Grad Student Project

Overview #

Graduate students (and those taking the course for four credit hours) must complete a project for their fourth credit hour.

You may work alone or in groups of two to three people. You should expect about two MP’s worth of work for each person involved in the project. You may do any of the following:

  • Find a research paper published in ACM or IEEE that details a programming language concept, and implement it. (One paper per person in the group.)

  • Pick a published research paper on a programming language topic (some may be found here), or at the qual reading list and write a two to four page summary, and/or prepare a twenty minute presentation.

  • Deveop some content or a tool to improve the quality of CS 421.

  • Develop a project idea of your own, based on previous experience or research interests.

Project Proposal #

Write a proposal at least half page long that details the scope of your project and an implementation schedule. If you are basing your project on a paper, cite the paper and provide a URL to a PDF version. Be sure to include a description of the target language you want to work on, the concept you want to implement, and an outline of how you would like to to demonstrate your project at the end of the semester. Also, give a clear outline of each individual’s responsibility in the project.

You should submit your proposal electronically, in plain text form contained in the body of an e-mail message (no attachments please). It should be not more than two pages long. Feel free to ask for an appointment to discuss the project proposal with me before the proposals are due.

Final submission #

By default, project demonstrations and paper presentations will be the last week of class. This can be rescheduled if necessary. To avoid an incomplete in this course, you should present your final submission by the end of finals week.

Project Reports #

At the end of the project, you need to turn in two things:

  • a project directory in your repository containing your source code, tests, and Makefile; and
  • a project report, as a PDF file, containing the information below. In addition to the work turned in, each group will give a brief presentation and demo of their code.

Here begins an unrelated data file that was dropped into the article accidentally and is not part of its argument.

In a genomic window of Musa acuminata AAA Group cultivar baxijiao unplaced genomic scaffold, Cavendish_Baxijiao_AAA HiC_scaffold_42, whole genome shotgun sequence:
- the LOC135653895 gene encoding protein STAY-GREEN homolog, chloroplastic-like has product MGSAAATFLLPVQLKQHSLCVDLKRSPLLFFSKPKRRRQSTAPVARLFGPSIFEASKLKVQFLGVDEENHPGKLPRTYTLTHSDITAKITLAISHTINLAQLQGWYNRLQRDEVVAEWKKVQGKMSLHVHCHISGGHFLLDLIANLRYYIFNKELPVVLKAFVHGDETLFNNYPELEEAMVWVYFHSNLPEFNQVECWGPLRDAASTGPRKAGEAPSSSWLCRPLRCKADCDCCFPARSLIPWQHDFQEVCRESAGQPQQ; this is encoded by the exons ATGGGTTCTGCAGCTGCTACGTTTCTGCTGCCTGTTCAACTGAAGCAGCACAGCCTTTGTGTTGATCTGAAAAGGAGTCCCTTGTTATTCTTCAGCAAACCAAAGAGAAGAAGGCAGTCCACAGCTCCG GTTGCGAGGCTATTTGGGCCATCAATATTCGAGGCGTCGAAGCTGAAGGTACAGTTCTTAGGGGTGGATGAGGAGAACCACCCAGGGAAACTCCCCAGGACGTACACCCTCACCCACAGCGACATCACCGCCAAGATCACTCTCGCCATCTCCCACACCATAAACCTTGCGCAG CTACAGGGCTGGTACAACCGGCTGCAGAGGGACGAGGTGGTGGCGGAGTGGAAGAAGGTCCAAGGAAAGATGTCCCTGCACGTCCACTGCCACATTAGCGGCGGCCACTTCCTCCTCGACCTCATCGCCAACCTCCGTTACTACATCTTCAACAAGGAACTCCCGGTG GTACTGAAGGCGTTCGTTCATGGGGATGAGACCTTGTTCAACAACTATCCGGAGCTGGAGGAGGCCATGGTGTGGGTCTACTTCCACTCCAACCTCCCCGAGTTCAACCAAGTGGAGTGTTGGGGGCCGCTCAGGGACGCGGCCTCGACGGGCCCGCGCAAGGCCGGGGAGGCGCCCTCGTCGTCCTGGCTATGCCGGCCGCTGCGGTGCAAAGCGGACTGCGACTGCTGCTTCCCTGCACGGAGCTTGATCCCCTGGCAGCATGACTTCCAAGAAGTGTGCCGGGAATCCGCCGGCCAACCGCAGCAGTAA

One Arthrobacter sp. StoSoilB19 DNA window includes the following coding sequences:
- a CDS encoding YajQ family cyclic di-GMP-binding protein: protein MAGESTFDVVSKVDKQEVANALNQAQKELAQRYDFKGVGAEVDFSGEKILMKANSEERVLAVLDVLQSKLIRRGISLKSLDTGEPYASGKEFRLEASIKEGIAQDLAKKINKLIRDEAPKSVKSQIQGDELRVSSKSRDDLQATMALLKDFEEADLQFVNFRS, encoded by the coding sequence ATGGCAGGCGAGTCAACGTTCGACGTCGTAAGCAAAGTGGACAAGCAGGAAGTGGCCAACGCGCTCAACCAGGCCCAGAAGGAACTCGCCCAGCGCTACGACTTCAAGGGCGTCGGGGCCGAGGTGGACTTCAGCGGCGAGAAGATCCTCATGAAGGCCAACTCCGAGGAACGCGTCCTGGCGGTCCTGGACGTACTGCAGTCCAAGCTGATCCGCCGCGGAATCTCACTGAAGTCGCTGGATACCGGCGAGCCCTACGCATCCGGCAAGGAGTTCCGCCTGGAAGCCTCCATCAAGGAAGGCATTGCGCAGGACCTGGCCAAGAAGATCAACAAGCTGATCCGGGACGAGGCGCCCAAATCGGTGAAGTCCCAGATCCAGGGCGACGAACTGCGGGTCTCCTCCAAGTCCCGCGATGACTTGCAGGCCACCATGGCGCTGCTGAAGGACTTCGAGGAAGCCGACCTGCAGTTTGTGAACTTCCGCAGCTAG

You may create a separate git repository if you prefer that.

Your final report should have 4 sections:

Overview #

Describe the motivation, goals, and broad accomplishments of your project in general terms.

Implementation #

A brief description of the important aspects of your implementation, in terms of (a) the major tasks or capabilities of your code; (b) components of the code; (d) status of the project – what works well, what works partially, and and what is not implemented at all. You MUST compare these with your original proposed goals in the project proposal.

Tests #

Coming up with appropriate tests is one of the most important part of good software development. Your tests should include unit tests, feature tests, and larger test codes. Give a short description of the tests used, performance results if appropriate (e.g., memory consumption for garbage collection) etc. Be sure to explain how these tests exercise the concept(s) you’ve implemented.

Listing #

A listing of your code. The code should be documented thoroughly and clearly. You don’t need to comment every single line or even every single function. Instead, focus on the central functions and data structures in your implementation, and document them well.

Project Demo #

Demos are given the last week of class. Contact me for a specific time slot for your presentation. During this time, your group will make a brief presentation of your work and then give a demo of your project.

Citation #

This project outline based heavily on Elsa Gunter’s CS 421 website.